Report finds passing pulpits to millennials a ‘glaring challenge.’
American pastors aren’t as young as they used to be.
As clergy live longer and stay in ministry longer, the average age of Protestant senior pastors has risen to 54—a decade older than 25 years before, when the average age was 44.
Now, just 1 in 7 pastors leading congregations is under 40, according to Barna Group’s 2017 State of Pastors project.
In the new report, Barna president David Kinnaman called the aging pastorate “one of the most glaring challenges facing the church today.”
The pulpit has been graying for decades. In the ’60s, a majority of pastors were under 45. In 2017, most are over 60. The age shift stems from evolving career expectations and difficulty passing leadership on to millennial-aged pastors, Barna reported.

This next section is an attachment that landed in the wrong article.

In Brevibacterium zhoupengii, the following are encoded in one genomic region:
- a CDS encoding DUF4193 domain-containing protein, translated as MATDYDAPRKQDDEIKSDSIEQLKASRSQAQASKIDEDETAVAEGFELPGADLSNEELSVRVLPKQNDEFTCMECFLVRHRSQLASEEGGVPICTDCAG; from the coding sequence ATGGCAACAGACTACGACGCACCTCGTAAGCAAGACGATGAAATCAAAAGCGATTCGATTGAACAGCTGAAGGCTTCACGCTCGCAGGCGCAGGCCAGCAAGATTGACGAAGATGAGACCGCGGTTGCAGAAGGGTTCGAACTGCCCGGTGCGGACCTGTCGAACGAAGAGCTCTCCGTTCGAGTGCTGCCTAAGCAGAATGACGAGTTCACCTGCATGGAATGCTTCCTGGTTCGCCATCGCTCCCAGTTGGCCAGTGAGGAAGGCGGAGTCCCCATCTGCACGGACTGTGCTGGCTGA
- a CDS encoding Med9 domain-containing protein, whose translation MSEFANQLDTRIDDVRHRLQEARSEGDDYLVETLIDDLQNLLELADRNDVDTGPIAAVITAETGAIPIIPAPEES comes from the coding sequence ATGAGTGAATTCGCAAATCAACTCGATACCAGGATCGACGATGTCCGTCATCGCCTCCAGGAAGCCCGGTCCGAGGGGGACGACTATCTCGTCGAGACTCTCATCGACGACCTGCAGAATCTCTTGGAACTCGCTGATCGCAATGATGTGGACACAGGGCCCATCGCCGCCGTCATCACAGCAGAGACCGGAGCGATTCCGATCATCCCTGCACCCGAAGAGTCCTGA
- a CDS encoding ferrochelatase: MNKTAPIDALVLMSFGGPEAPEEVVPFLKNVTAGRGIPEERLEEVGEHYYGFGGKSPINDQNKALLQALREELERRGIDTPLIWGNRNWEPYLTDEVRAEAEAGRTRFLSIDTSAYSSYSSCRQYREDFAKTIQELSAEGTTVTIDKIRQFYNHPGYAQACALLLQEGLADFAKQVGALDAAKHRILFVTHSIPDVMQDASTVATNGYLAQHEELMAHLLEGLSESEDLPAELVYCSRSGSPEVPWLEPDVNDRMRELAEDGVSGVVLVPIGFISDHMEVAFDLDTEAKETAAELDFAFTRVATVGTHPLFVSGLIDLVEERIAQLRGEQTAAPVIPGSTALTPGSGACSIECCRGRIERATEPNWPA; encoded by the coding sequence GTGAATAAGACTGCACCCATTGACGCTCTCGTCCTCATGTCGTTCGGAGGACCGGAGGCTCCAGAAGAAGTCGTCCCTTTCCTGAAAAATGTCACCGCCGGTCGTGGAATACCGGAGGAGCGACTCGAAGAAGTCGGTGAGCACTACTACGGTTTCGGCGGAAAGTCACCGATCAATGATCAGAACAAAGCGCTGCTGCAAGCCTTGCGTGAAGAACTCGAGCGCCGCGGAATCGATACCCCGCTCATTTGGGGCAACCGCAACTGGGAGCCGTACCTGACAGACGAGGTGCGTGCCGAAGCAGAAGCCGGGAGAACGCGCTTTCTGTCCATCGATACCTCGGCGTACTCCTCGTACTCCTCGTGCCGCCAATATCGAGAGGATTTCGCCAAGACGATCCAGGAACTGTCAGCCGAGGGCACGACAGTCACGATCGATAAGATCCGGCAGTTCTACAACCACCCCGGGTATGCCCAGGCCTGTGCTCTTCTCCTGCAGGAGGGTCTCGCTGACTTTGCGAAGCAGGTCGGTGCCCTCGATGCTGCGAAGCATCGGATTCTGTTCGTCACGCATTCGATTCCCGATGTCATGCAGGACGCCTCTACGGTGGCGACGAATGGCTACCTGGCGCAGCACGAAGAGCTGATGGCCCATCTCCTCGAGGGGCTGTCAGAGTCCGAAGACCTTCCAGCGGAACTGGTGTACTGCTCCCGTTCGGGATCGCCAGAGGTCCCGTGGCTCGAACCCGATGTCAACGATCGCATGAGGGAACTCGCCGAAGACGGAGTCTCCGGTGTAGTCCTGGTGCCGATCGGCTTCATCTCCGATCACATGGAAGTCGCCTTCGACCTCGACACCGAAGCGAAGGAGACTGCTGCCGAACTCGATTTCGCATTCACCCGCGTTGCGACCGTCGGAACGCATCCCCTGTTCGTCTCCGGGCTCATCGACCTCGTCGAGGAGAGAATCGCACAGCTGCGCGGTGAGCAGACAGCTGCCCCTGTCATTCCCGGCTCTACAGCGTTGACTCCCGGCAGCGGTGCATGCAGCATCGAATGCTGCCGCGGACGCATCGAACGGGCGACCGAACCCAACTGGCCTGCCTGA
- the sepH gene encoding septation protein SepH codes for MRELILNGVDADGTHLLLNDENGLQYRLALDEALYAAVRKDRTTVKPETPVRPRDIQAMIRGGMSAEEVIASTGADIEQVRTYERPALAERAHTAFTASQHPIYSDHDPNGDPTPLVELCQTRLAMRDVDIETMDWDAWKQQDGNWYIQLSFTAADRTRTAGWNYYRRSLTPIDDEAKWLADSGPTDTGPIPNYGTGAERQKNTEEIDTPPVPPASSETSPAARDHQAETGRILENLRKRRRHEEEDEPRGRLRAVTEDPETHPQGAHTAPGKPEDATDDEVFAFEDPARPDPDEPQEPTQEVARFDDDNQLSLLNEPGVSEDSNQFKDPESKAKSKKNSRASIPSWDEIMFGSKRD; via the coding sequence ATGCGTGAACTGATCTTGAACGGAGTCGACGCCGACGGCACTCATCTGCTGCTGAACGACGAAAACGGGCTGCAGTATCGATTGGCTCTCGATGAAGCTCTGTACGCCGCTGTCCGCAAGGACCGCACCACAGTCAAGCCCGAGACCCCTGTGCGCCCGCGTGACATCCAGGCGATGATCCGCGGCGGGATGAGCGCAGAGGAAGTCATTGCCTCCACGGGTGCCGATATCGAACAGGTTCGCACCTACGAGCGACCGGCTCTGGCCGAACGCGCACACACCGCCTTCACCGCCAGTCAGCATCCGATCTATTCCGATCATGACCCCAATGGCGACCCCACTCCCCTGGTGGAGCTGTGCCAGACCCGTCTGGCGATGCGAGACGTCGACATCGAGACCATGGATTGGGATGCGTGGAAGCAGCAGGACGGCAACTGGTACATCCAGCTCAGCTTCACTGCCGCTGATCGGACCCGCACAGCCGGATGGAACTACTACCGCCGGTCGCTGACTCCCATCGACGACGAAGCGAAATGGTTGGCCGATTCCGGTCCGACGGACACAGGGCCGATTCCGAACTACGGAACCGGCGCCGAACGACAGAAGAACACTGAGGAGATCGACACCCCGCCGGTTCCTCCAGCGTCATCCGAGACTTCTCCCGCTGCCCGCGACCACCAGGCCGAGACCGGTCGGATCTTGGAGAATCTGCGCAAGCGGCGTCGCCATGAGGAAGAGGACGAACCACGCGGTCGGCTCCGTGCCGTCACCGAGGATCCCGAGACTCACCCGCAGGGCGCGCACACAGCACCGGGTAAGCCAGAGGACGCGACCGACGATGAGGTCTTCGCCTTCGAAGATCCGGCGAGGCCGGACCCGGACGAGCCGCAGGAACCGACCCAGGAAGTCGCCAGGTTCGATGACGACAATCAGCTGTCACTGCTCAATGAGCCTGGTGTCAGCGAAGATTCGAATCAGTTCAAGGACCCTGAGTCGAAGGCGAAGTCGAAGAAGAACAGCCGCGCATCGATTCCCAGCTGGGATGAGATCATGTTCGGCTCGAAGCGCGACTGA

The research, conducted in partnership with Pepperdine University, represents surveys and interviews with 14,000 Protestant pastors.
Older Pastors Staying Put
Today’s pastors are less likely to go from congregation to congregation during their careers. Back in 1992, Barna found the average church tenure was four years, compared to more than 10 years in 2017. (Research by Leadership Network in 2014 indicated that megachurch pastors stay even longer than that; the pastors at America’s 100 biggest Protestant congregations had served for 21 years on average.)
Older clergy may actually have a harder time finding new jobs as they age, forcing them to stay longer. As CT Pastors has reported, when a senior pastor spot opens up, some churches seek out younger candidates who are expected to serve long-term or draw in younger congregants.
Finances also keeps pastors preaching into their 60s, 70s, and beyond. Though a majority of pastors said they were confident about …